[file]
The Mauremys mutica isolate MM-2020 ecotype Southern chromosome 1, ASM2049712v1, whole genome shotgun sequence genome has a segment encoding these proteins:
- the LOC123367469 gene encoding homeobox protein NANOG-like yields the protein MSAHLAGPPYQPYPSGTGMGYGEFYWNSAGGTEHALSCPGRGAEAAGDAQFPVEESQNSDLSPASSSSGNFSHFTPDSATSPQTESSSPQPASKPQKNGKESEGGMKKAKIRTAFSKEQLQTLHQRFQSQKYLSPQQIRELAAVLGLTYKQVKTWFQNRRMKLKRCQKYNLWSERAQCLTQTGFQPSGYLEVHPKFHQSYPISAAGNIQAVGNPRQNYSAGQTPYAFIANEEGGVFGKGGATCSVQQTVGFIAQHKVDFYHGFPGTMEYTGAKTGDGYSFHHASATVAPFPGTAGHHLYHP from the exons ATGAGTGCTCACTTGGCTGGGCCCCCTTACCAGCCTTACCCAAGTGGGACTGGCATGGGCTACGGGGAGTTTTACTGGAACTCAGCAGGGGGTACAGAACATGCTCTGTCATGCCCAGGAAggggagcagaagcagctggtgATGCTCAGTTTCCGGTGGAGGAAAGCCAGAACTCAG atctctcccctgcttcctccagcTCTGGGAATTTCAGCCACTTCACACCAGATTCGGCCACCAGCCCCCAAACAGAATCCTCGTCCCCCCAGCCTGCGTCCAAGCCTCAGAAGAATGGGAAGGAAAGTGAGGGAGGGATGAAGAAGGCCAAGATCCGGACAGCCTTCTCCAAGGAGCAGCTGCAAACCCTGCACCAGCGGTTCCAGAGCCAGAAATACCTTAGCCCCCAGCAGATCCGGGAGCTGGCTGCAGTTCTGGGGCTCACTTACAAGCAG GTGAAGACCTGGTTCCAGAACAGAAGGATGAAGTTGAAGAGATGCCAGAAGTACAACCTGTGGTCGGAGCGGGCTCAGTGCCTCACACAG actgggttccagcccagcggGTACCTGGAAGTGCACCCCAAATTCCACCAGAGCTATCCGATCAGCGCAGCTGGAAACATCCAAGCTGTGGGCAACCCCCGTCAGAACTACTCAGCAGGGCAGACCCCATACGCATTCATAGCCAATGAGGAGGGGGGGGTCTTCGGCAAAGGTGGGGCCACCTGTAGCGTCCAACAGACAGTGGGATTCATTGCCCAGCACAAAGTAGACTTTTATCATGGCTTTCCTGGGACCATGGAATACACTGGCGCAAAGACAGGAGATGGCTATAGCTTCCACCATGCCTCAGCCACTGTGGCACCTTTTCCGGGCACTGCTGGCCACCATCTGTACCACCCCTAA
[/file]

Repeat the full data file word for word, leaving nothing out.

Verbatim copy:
The Mauremys mutica isolate MM-2020 ecotype Southern chromosome 1, ASM2049712v1, whole genome shotgun sequence genome has a segment encoding these proteins:
- the LOC123367469 gene encoding homeobox protein NANOG-like yields the protein MSAHLAGPPYQPYPSGTGMGYGEFYWNSAGGTEHALSCPGRGAEAAGDAQFPVEESQNSDLSPASSSSGNFSHFTPDSATSPQTESSSPQPASKPQKNGKESEGGMKKAKIRTAFSKEQLQTLHQRFQSQKYLSPQQIRELAAVLGLTYKQVKTWFQNRRMKLKRCQKYNLWSERAQCLTQTGFQPSGYLEVHPKFHQSYPISAAGNIQAVGNPRQNYSAGQTPYAFIANEEGGVFGKGGATCSVQQTVGFIAQHKVDFYHGFPGTMEYTGAKTGDGYSFHHASATVAPFPGTAGHHLYHP from the exons ATGAGTGCTCACTTGGCTGGGCCCCCTTACCAGCCTTACCCAAGTGGGACTGGCATGGGCTACGGGGAGTTTTACTGGAACTCAGCAGGGGGTACAGAACATGCTCTGTCATGCCCAGGAAggggagcagaagcagctggtgATGCTCAGTTTCCGGTGGAGGAAAGCCAGAACTCAG atctctcccctgcttcctccagcTCTGGGAATTTCAGCCACTTCACACCAGATTCGGCCACCAGCCCCCAAACAGAATCCTCGTCCCCCCAGCCTGCGTCCAAGCCTCAGAAGAATGGGAAGGAAAGTGAGGGAGGGATGAAGAAGGCCAAGATCCGGACAGCCTTCTCCAAGGAGCAGCTGCAAACCCTGCACCAGCGGTTCCAGAGCCAGAAATACCTTAGCCCCCAGCAGATCCGGGAGCTGGCTGCAGTTCTGGGGCTCACTTACAAGCAG GTGAAGACCTGGTTCCAGAACAGAAGGATGAAGTTGAAGAGATGCCAGAAGTACAACCTGTGGTCGGAGCGGGCTCAGTGCCTCACACAG actgggttccagcccagcggGTACCTGGAAGTGCACCCCAAATTCCACCAGAGCTATCCGATCAGCGCAGCTGGAAACATCCAAGCTGTGGGCAACCCCCGTCAGAACTACTCAGCAGGGCAGACCCCATACGCATTCATAGCCAATGAGGAGGGGGGGGTCTTCGGCAAAGGTGGGGCCACCTGTAGCGTCCAACAGACAGTGGGATTCATTGCCCAGCACAAAGTAGACTTTTATCATGGCTTTCCTGGGACCATGGAATACACTGGCGCAAAGACAGGAGATGGCTATAGCTTCCACCATGCCTCAGCCACTGTGGCACCTTTTCCGGGCACTGCTGGCCACCATCTGTACCACCCCTAA